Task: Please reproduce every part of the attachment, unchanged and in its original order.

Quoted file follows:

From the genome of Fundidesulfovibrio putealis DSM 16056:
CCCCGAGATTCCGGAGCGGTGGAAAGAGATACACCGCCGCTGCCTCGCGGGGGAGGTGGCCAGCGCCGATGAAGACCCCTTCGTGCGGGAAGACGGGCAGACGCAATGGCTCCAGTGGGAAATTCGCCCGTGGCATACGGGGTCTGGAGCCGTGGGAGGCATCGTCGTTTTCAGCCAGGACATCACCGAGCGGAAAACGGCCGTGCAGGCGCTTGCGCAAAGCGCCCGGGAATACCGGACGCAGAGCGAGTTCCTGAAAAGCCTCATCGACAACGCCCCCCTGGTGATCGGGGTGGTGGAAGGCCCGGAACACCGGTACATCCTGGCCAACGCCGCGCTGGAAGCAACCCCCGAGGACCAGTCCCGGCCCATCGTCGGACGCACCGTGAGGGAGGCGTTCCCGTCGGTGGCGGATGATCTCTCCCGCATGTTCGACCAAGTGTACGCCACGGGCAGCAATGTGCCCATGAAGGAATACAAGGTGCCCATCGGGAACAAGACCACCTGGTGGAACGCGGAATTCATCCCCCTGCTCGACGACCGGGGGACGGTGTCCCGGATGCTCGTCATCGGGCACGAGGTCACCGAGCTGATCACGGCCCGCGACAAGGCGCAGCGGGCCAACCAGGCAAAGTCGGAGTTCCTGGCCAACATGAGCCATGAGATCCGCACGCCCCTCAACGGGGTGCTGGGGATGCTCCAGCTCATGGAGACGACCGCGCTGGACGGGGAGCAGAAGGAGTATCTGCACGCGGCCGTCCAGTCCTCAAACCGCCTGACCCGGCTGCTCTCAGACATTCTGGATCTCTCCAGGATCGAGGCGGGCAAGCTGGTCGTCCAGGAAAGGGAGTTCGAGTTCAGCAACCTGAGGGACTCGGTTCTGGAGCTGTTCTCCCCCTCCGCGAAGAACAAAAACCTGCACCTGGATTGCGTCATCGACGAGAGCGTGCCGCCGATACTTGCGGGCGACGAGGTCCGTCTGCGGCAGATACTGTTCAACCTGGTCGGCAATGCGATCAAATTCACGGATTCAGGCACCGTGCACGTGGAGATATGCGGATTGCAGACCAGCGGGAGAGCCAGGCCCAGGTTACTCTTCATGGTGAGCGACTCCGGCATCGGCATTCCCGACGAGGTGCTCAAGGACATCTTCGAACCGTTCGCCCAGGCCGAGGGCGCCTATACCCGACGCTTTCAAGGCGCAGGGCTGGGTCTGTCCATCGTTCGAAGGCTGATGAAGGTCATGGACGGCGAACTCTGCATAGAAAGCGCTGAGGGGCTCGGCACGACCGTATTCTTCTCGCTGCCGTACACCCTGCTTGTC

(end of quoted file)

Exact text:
From the genome of Fundidesulfovibrio putealis DSM 16056:
CCCCGAGATTCCGGAGCGGTGGAAAGAGATACACCGCCGCTGCCTCGCGGGGGAGGTGGCCAGCGCCGATGAAGACCCCTTCGTGCGGGAAGACGGGCAGACGCAATGGCTCCAGTGGGAAATTCGCCCGTGGCATACGGGGTCTGGAGCCGTGGGAGGCATCGTCGTTTTCAGCCAGGACATCACCGAGCGGAAAACGGCCGTGCAGGCGCTTGCGCAAAGCGCCCGGGAATACCGGACGCAGAGCGAGTTCCTGAAAAGCCTCATCGACAACGCCCCCCTGGTGATCGGGGTGGTGGAAGGCCCGGAACACCGGTACATCCTGGCCAACGCCGCGCTGGAAGCAACCCCCGAGGACCAGTCCCGGCCCATCGTCGGACGCACCGTGAGGGAGGCGTTCCCGTCGGTGGCGGATGATCTCTCCCGCATGTTCGACCAAGTGTACGCCACGGGCAGCAATGTGCCCATGAAGGAATACAAGGTGCCCATCGGGAACAAGACCACCTGGTGGAACGCGGAATTCATCCCCCTGCTCGACGACCGGGGGACGGTGTCCCGGATGCTCGTCATCGGGCACGAGGTCACCGAGCTGATCACGGCCCGCGACAAGGCGCAGCGGGCCAACCAGGCAAAGTCGGAGTTCCTGGCCAACATGAGCCATGAGATCCGCACGCCCCTCAACGGGGTGCTGGGGATGCTCCAGCTCATGGAGACGACCGCGCTGGACGGGGAGCAGAAGGAGTATCTGCACGCGGCCGTCCAGTCCTCAAACCGCCTGACCCGGCTGCTCTCAGACATTCTGGATCTCTCCAGGATCGAGGCGGGCAAGCTGGTCGTCCAGGAAAGGGAGTTCGAGTTCAGCAACCTGAGGGACTCGGTTCTGGAGCTGTTCTCCCCCTCCGCGAAGAACAAAAACCTGCACCTGGATTGCGTCATCGACGAGAGCGTGCCGCCGATACTTGCGGGCGACGAGGTCCGTCTGCGGCAGATACTGTTCAACCTGGTCGGCAATGCGATCAAATTCACGGATTCAGGCACCGTGCACGTGGAGATATGCGGATTGCAGACCAGCGGGAGAGCCAGGCCCAGGTTACTCTTCATGGTGAGCGACTCCGGCATCGGCATTCCCGACGAGGTGCTCAAGGACATCTTCGAACCGTTCGCCCAGGCCGAGGGCGCCTATACCCGACGCTTTCAAGGCGCAGGGCTGGGTCTGTCCATCGTTCGAAGGCTGATGAAGGTCATGGACGGCGAACTCTGCATAGAAAGCGCTGAGGGGCTCGGCACGACCGTATTCTTCTCGCTGCCGTACACCCTGCTTGTC